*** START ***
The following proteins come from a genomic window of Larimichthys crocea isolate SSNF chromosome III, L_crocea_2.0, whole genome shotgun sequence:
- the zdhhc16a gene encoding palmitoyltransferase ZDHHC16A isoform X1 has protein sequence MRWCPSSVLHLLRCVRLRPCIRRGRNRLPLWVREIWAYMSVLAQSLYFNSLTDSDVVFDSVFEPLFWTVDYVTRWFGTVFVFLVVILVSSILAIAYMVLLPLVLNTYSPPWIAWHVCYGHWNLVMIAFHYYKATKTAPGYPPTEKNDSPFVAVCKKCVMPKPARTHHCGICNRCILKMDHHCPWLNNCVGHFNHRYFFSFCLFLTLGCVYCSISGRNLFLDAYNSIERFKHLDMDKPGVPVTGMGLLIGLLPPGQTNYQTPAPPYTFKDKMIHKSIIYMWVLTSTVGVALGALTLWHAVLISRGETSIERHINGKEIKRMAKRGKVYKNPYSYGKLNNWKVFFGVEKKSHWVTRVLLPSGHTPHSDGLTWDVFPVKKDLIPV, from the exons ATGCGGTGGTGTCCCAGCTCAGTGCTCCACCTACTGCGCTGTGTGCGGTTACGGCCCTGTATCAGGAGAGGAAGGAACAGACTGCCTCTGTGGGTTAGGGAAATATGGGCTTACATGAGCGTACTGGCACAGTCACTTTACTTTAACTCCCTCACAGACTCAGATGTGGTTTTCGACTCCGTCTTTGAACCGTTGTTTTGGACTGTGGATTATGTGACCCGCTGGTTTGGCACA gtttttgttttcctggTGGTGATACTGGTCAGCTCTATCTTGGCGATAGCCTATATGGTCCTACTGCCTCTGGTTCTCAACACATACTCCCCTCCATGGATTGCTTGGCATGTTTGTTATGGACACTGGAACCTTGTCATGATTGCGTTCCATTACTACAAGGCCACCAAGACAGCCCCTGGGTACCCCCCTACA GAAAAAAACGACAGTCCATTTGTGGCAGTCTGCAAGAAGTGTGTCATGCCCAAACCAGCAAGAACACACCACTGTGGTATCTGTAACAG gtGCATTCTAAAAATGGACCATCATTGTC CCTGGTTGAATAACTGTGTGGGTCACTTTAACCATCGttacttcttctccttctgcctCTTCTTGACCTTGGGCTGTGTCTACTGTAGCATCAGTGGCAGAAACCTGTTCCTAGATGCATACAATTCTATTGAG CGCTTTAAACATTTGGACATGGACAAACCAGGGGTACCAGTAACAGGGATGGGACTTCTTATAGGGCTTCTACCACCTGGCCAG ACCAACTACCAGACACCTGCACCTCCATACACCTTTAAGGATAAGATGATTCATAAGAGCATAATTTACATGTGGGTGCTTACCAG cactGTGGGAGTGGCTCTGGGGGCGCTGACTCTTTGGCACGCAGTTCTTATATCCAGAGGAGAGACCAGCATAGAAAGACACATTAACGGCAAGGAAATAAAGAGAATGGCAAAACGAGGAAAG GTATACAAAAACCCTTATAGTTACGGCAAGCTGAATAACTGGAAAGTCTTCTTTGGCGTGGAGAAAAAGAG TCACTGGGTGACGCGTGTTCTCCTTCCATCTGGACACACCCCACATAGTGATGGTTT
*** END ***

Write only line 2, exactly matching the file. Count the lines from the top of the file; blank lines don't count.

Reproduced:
- the zdhhc16a gene encoding palmitoyltransferase ZDHHC16A isoform X1 has protein sequence MRWCPSSVLHLLRCVRLRPCIRRGRNRLPLWVREIWAYMSVLAQSLYFNSLTDSDVVFDSVFEPLFWTVDYVTRWFGTVFVFLVVILVSSILAIAYMVLLPLVLNTYSPPWIAWHVCYGHWNLVMIAFHYYKATKTAPGYPPTEKNDSPFVAVCKKCVMPKPARTHHCGICNRCILKMDHHCPWLNNCVGHFNHRYFFSFCLFLTLGCVYCSISGRNLFLDAYNSIERFKHLDMDKPGVPVTGMGLLIGLLPPGQTNYQTPAPPYTFKDKMIHKSIIYMWVLTSTVGVALGALTLWHAVLISRGETSIERHINGKEIKRMAKRGKVYKNPYSYGKLNNWKVFFGVEKKSHWVTRVLLPSGHTPHSDGLTWDVFPVKKDLIPV, from the exons ATGCGGTGGTGTCCCAGCTCAGTGCTCCACCTACTGCGCTGTGTGCGGTTACGGCCCTGTATCAGGAGAGGAAGGAACAGACTGCCTCTGTGGGTTAGGGAAATATGGGCTTACATGAGCGTACTGGCACAGTCACTTTACTTTAACTCCCTCACAGACTCAGATGTGGTTTTCGACTCCGTCTTTGAACCGTTGTTTTGGACTGTGGATTATGTGACCCGCTGGTTTGGCACA gtttttgttttcctggTGGTGATACTGGTCAGCTCTATCTTGGCGATAGCCTATATGGTCCTACTGCCTCTGGTTCTCAACACATACTCCCCTCCATGGATTGCTTGGCATGTTTGTTATGGACACTGGAACCTTGTCATGATTGCGTTCCATTACTACAAGGCCACCAAGACAGCCCCTGGGTACCCCCCTACA GAAAAAAACGACAGTCCATTTGTGGCAGTCTGCAAGAAGTGTGTCATGCCCAAACCAGCAAGAACACACCACTGTGGTATCTGTAACAG gtGCATTCTAAAAATGGACCATCATTGTC CCTGGTTGAATAACTGTGTGGGTCACTTTAACCATCGttacttcttctccttctgcctCTTCTTGACCTTGGGCTGTGTCTACTGTAGCATCAGTGGCAGAAACCTGTTCCTAGATGCATACAATTCTATTGAG CGCTTTAAACATTTGGACATGGACAAACCAGGGGTACCAGTAACAGGGATGGGACTTCTTATAGGGCTTCTACCACCTGGCCAG ACCAACTACCAGACACCTGCACCTCCATACACCTTTAAGGATAAGATGATTCATAAGAGCATAATTTACATGTGGGTGCTTACCAG cactGTGGGAGTGGCTCTGGGGGCGCTGACTCTTTGGCACGCAGTTCTTATATCCAGAGGAGAGACCAGCATAGAAAGACACATTAACGGCAAGGAAATAAAGAGAATGGCAAAACGAGGAAAG GTATACAAAAACCCTTATAGTTACGGCAAGCTGAATAACTGGAAAGTCTTCTTTGGCGTGGAGAAAAAGAG TCACTGGGTGACGCGTGTTCTCCTTCCATCTGGACACACCCCACATAGTGATGGTTT